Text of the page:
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İstanbul, my İstanbul!

How I love this city even more!

Mehmet tells me that İstanbul is not Türkiye. Judging Türkiye on İstanbul alone is like judging the US on New York alone. There are so many more facets to this wonderful nation than İstanbul, I agree. Yet İstanbul has a place in my heart that will always be there I believe. It is a wondrous city fully of sights, sounds, smells, and experiences that overwhelm and excite the visitor. It is old and new, dirty and clean, bright and dull, colorful and gray, serene and hectic. It is full of contradictions!

In a word, it is magical.

I love İstanbul and to be back again I have to say was the climax of my entire semester abroad. I know many might find it strange that I chose to study in Greece, when Türkiye was where I really wanted to be. The logistics behind doing a semester in Türkiye were more than I wanted to deal with, however, so I chose the next best thing (and the next closest place).

Monday morning I woke up early to shower and catch my minibus to the airport in Izmir. I was so lucky that Fisun handled my reservation for the bus. I had nothing to do but walk to the stop, which happened to be right next to my hotel, tell the drive my name, board and we were on our way. The early morning light crept over horizon as I headed out of Kuşadasi toward Izmir. I love this quiet part of the morning. The Turkish landscape bathed in the soft morning light. Sage green of olives with gray rocks being illuminated by the soft morning sun. Minarets jutting above the small towns, sun glinting off their spires. Beautiful.

We arrived at the airport in ample time. Check in with Turkish Airlines seemed to go much smoother than with Olympic. Faster too. The flight even left on time! We were even served food, imagine that! Landing in İstanbul I saw that rain was falling outside. It reminded me of my last day here in January. I have to say I love the city even under gray skies! I had thought I would try to use the metro to get to Sirkeci, where my hotel was located, but in the end decided a taxi was easier and less stressful, although more expensive. I have to tell you that during this ride I felt like I needed to pinch myself. I couldn't believe I was actually back in İstanbul! There were the city walls, the giant Turkish flag, everything I remember. I was too stupefied with glee to even bother taking photos! I was pleased with my hotel location and the taxi ride only cost me about 35 YTL. Much cheaper than an Athens taxi ride.

This is familiar territory. I remember the pub on the corner. The small convenient store across the street. The cafe where we bought gelato. All familiar. Admittedly this photo of my hotel was taken the last day I was there...almost an after thought!


When I got checked in, unpacked, settled in I had a hard time deciding just what I wanted to do first. I had seen much of it before, so not a lot was "new" to me. I thought that I just wanted to walk around that first day and explore. Something I didn't get to do a lot of the last time I was here. After I called a sleepy husband back home (it was early) to let him know I made it, I headed out to see where my feet would take me. Of course I wanted to start somewhere familiar and work my way out, so I went toward Sultanahmet square. This square is located right in between the Sultan Ahmet Mosque and the Hagia Sophia. Right next to the Hippodrome. There is not much left of the ancient Hippodrome these days. The Hippodrome dates from the glory of the Byzantine Empire. It was the heart of political and sporting life at one time. It is now a park referred to as At Meydani. The use now is in great contrast to the days of the Byzantine and Ottoman Empires! Most visitors come to the Hippodrome to see the Obelisk of Theodosius, a 3500 year old Egyptian obelisk brought to Constantinople and erected by the emperor Theodosius of course. Imagine bringing this all the way from Egypt!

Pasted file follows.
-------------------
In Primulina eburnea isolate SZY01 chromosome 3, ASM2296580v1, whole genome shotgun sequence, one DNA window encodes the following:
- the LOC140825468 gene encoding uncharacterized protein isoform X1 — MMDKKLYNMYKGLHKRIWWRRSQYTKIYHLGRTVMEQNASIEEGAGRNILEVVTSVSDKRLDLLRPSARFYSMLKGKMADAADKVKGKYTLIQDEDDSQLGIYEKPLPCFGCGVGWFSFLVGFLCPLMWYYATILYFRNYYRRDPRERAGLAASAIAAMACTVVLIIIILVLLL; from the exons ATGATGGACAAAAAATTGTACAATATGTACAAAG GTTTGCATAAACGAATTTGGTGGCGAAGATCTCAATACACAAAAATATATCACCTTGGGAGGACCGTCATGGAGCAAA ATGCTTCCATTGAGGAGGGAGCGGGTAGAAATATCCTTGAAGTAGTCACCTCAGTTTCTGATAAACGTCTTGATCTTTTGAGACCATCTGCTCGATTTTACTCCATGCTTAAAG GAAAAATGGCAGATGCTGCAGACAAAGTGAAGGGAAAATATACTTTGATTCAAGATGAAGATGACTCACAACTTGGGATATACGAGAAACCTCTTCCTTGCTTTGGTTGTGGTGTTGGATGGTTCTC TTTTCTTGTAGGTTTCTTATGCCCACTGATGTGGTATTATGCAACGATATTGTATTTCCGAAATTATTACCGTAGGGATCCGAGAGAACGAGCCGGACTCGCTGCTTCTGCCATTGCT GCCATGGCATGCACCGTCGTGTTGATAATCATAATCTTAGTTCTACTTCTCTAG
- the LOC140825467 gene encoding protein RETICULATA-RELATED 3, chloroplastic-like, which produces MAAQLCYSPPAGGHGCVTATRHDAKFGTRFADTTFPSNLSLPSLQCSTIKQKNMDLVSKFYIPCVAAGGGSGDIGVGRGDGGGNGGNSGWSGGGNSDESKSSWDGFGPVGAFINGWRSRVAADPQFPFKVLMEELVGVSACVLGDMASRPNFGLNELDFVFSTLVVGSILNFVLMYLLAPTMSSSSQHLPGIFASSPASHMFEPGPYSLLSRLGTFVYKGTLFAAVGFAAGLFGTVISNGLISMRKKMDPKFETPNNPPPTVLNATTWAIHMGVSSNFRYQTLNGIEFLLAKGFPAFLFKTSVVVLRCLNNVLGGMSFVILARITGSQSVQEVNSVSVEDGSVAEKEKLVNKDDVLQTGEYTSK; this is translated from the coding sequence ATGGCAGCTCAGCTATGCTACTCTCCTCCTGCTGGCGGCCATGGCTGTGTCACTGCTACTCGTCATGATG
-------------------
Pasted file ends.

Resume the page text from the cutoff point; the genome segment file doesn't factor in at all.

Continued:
The base of the obelisk...


You will also find this beautiful fountain (and pigeons) in the park. The fountain was given as a gift to the city by Kaiser Wilhelm II of Germany in 1901. It is very elaborate!



I made my way through the park and decided to head down a side street on the other side of Sultan Ahmet Mosque (commonly called the Blue Mosque by visitors). I wasn't disappointed. The cobbled streets let me to some shops and an interesting UPS man on the UPS building.




But that isn't the best part! The shop owner of the above shop came out and started to talk with me. He asked if I had seen the little Hagia Sophia mosque. If I hadn't been familiar with this mosque I might have been suspicious, but in fact, it was on my "must see" list. He offered to walk me to it and I took him up on the offer. His name was Philip and I am so disappointed I did not get a photograph of him. He was very nice and although I admit I was a bit hesitant to follow a strange Turkish man to an unknown location, my heart said I could trust him. Reminded me of the night in Kusadasi when a shop owner named Mehmet walked us to the fisherman's wharf and drank tea with us while playing backgammon. This is the true hospitality of the Turkish people. I think it is part of the reason I love the country so much. So Philip walked me to the Küçük Ayasofia Camii ( Küçük means little in Turkish and Camii means mosque) other wise known as the "Little" Hagia Sophia mosque. This was built by the emperor Justinian around 530 CE and was called Church of St. Sergius and Bacchus at the time. Because it resembled the Hagia Sophia, also built under Justinian, it was renamed this when converted to a mosque in the 1500's.